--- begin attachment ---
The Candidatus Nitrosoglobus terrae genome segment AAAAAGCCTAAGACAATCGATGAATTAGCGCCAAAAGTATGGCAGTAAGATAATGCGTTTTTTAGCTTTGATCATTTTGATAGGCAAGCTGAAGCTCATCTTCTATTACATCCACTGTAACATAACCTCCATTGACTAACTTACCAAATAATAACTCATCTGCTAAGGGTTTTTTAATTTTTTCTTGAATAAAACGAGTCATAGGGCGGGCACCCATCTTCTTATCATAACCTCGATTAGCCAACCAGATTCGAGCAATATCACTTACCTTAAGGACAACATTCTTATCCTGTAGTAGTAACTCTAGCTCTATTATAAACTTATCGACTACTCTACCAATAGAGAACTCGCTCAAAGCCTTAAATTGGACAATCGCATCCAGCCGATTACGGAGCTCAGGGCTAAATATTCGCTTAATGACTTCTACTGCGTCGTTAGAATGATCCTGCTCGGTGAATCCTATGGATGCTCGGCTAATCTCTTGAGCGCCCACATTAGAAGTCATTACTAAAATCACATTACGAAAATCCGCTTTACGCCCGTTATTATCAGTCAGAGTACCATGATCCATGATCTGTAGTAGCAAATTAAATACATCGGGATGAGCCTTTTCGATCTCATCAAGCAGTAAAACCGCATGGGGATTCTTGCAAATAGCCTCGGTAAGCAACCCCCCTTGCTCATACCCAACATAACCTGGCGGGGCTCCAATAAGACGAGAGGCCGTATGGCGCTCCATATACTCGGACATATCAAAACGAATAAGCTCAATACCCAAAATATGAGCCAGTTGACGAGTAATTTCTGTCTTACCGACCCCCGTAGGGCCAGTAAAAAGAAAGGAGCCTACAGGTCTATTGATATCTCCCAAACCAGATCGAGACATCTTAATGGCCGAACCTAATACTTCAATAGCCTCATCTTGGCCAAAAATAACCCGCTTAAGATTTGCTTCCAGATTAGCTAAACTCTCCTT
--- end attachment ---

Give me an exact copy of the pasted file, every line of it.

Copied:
The Candidatus Nitrosoglobus terrae genome segment AAAAAGCCTAAGACAATCGATGAATTAGCGCCAAAAGTATGGCAGTAAGATAATGCGTTTTTTAGCTTTGATCATTTTGATAGGCAAGCTGAAGCTCATCTTCTATTACATCCACTGTAACATAACCTCCATTGACTAACTTACCAAATAATAACTCATCTGCTAAGGGTTTTTTAATTTTTTCTTGAATAAAACGAGTCATAGGGCGGGCACCCATCTTCTTATCATAACCTCGATTAGCCAACCAGATTCGAGCAATATCACTTACCTTAAGGACAACATTCTTATCCTGTAGTAGTAACTCTAGCTCTATTATAAACTTATCGACTACTCTACCAATAGAGAACTCGCTCAAAGCCTTAAATTGGACAATCGCATCCAGCCGATTACGGAGCTCAGGGCTAAATATTCGCTTAATGACTTCTACTGCGTCGTTAGAATGATCCTGCTCGGTGAATCCTATGGATGCTCGGCTAATCTCTTGAGCGCCCACATTAGAAGTCATTACTAAAATCACATTACGAAAATCCGCTTTACGCCCGTTATTATCAGTCAGAGTACCATGATCCATGATCTGTAGTAGCAAATTAAATACATCGGGATGAGCCTTTTCGATCTCATCAAGCAGTAAAACCGCATGGGGATTCTTGCAAATAGCCTCGGTAAGCAACCCCCCTTGCTCATACCCAACATAACCTGGCGGGGCTCCAATAAGACGAGAGGCCGTATGGCGCTCCATATACTCGGACATATCAAAACGAATAAGCTCAATACCCAAAATATGAGCCAGTTGACGAGTAATTTCTGTCTTACCGACCCCCGTAGGGCCAGTAAAAAGAAAGGAGCCTACAGGTCTATTGATATCTCCCAAACCAGATCGAGACATCTTAATGGCCGAACCTAATACTTCAATAGCCTCATCTTGGCCAAAAATAACCCGCTTAAGATTTGCTTCCAGATTAGCTAAACTCTCCTT